The Squiers residence was a simple Gabled Ell style structure. The windows are stacked in a symmetrical manner with the metal baluster over the first floor bay window, which gives the illusion of a small porch. The site is now the home of the First Presbyterian Church

 

[1] Henry’s name sometimes appears as Squires, the correct spelling is Squiers. For Betsey death see LSJ 9/23/1924.

© Lost Lansing 2015

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John F. Rouse residence, 920 N. Washington Avenue

Born in Ann Arbor, Michigan to John and Catherine (née Leadley) Rouse on July 28, 1851, John F. Rouse became one of the most respected citizens in Lansing and Ingham County. In 1860 the family moved to Chicago where John Rouse Sr. worked as a cooper. In 1861 eleven-year-old John suffered a devastating accident while helping his father at the Jones & Chapin copper shop. His left arm was severed in a freak accident a disability that John worked to overcome his entire life. In 1864 John’s father enlisted in the Union Army and served throughout the Civil War. It was during the Civil War that Catherine Rouse moved the family to Lansing, Michigan to be near family. John received an appointment as a messenger in the state Capitol and attended Lansing Commercial College. After graduation he studied telegraphy and worked as a telegraph operator for the Detroit, Lansing & Lake Michigan Railroad Company at the Lansing House.

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John F. Rouse residence, 920 N. Washington Avenue

The Lansing House was the center of political activity in Lansing, and John capitalized on this and was elected to the post of Lansing City Clerk where he served from 1877-1878 and 1882-1886 as a Democrat, an unheard of feat in the staunchly Republican city, which reinforces the sediment that John was a man respected for his honesty and work ethic. In 1888 John was elected to the position of Ingham County Clerk where he served four years. On May13, 1880, John married Miss Catherine Sattler, the daughter of Charles L. and Barbara (née Hux) Sattler. John and Catherine had one child, Nellie B. Rouse. After leaving public service in 1896, John established the real estate and insurance firm on Rouse & Sattler with Louis L Sattler, his brother in law. After John’s death the firm merged with F.C. Ruch’s insurance business and it was known as Ruch, Rouse & Sattler. By all accounts John was a respected politician, businessman and father, he was active is fraternal organizations and was a member of the Royal Arcanum and the Loyal Americans, Capitol Assembly 635 as a charter member. On May 2, 1907, John who had been in poor health for the past year decided to mow his lawn, in the course of which he suffered an internal hemorrhage and passed away that evening at his home.[1]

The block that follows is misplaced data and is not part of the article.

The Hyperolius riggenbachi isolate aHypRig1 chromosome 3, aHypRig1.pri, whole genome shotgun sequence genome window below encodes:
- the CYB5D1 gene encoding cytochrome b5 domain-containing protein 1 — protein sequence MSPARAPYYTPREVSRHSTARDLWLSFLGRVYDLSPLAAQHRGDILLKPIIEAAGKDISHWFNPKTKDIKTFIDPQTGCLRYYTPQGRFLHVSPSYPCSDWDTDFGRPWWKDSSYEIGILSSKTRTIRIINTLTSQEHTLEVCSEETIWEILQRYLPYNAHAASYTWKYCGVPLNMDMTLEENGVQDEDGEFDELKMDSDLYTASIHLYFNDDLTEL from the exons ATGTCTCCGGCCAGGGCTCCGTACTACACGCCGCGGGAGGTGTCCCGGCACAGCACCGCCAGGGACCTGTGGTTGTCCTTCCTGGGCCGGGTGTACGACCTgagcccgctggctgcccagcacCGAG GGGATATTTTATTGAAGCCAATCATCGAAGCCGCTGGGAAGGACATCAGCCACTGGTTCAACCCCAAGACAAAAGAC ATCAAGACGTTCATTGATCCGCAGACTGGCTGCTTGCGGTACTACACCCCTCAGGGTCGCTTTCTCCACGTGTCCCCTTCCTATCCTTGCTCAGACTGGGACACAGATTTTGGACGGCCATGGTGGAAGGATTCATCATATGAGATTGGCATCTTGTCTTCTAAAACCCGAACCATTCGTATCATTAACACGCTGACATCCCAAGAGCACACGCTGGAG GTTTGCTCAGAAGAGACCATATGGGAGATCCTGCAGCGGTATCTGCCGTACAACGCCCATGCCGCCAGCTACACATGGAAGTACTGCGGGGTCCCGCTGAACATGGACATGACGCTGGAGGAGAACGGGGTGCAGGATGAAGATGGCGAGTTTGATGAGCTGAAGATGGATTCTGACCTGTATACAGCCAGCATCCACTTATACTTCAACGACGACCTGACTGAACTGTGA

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John F. Rouse residence, 920 N. Washington Avenue

One of the two homes from the 1899 guide that is still standing, the John F. Rouse home is hard to define a style to describe; it seems to be a mixture of a Victorian and Queen Anne style. Although the home is difficult to categorize, it does have some pleasing elements. In the etching and first photograph you can see the ornate scrollwork under the peak of the third floor dormers. What is confusing is the double roof edge that is present in the etching and the first photograph. In the etching you can see the corbels underneath the upper roofline, in the first photograph they have been remove while in the second photograph the intermediate roofline has been removed. The stone lintels above the windows were an expensive element that essentially tells that passerby based on the sheer number of these, that this was a home of someone important. What can barely be made out in both images are the sunburst elements at the pediment of both porches a feature that is still present on the residence today.

[1] LJ 5/3/1907, SR 5/3/1907 and Portrait and Biographical Album of Ingham and Livingston Counties, Michigan, 279.

© Lost Lansing 2015